RAPA NUI
DIRECTOR: KEVIN REYNOLDS
USA 1994
CINEMATOGRAPHY: STEPHEN WINDON
MUSIC: STEWART COPELAND
CAST: Jason Scott Lee, Esai Morales, Sandrine Holt, Zac Wallace, George Henare, Eru Potaka-Dewes, Nathaniel Lees, Pete Smith
WRITTEN BY: Kevin Reynolds
ONE WORD: The islands.


On the surface, this could, and should be a good film. But the shooting style, with its touch of sensationalism, kinda eats away at the whole thing, and makes it come off as either, badly designed, or just plain badly directed. Given what looks like a very good script, the whole thing can't quite decide what is more important. The downfall of the old line of leaders, the love affair that helps the new revolution to take place, or the senseless destruction of the islands.

The film does all three, but all the stories suffer and appear unfinished, which means there probably is a director's cut somewhere in the vaults of the Easter Islands.

It is the story of the aborigines in these islands and their apparent differences between various clans. The long ears have ruled for a long time, mainly because their contests for choosing the winner of a yearly race, is often rigged. But time has not been kind to their rule, and various uprisings are beginning to appear. In subtle forms. The leaders want statues made to appease the gods, but its creation is causing the trees in the islands to get cut down indiscriminately. Thus both the people and the nature of the island are being slowly destroyed.

Amidst it all are two boys who were once friends, but have become bitter enemies. They represent the two main opposite forces of the island. And the short ears, wish to be included in this year's race. But with a tough price to pay. Since the runner is one of the leaders, his head will roll if he loses. In between making the largest statue yet, he trains as much as possible, for a race that is not specially easy, involving climbing, swimming, and then returning with one egg in their possession.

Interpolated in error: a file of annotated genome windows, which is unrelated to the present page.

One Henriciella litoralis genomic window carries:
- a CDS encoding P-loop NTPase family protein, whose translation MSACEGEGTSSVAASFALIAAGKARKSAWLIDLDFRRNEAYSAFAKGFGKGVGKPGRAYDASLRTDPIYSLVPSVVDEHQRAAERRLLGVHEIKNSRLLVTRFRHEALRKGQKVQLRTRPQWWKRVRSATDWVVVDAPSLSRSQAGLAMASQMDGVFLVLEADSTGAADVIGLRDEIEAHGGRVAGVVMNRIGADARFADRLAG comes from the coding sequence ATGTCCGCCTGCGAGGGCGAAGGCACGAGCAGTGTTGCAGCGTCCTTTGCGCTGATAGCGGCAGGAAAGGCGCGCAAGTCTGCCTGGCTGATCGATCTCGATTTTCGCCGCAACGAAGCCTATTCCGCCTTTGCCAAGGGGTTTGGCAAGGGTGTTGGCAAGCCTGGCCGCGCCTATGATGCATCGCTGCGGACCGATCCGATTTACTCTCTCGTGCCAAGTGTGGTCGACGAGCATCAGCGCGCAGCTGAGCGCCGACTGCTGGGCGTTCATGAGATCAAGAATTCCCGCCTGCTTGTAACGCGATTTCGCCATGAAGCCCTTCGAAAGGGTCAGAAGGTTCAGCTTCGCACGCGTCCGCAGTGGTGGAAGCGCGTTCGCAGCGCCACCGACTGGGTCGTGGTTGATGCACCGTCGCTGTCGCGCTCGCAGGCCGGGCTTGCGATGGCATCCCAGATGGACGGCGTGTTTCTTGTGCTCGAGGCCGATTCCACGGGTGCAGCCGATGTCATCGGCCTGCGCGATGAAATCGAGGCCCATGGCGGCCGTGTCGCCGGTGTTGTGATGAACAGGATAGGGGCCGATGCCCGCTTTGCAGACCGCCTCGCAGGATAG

The race day finally comes and the various contestants start the competition. We immediately see that there is at least one man who is in the competition with the intent of making sure that some do not finish, whoever they are. But the two stronger boys prevail. An accident at the finish prevents the leader of the short ears to win, which means that the main clan is still in power.

But the old man is getting tired of all this and an iceberg comes along, which gives him the perfect reason to take his long journey to die. Without its leader and a clear direction, not that there was any before, the island is now a matter of civil war, and the results remain to be seen.

The hero, young man, is gifted with a large canoe with a sail from an old man who had the chance to leave the island several years ago, but did not. And the tale, is presumed to have gotten here through them. End of story.

It's an abrupt ending, but the only one possible, to this confusing story, where many things are undecided, and unfinished. And the main fault always lies in the hands that wrote and directed the whole thing, which happens to be the director.

With some good performances by the young ones, the film does well, but the older characters come off as weak and sadly lacking in any kind of strength, or history for that matter.

The film, to its credit, does have some magnificent photography every now and then, but much of it is lost in the process of a story that lacks the same grandiose appeal. The statues are large and important to the reigning clan, but our point of view of them is always from above, rather than from below. An inconsistent point of view. It may have been easier to shoot it all from underneath, which is what the people really see, and work so hard to create.

3 GIBLOONS

 

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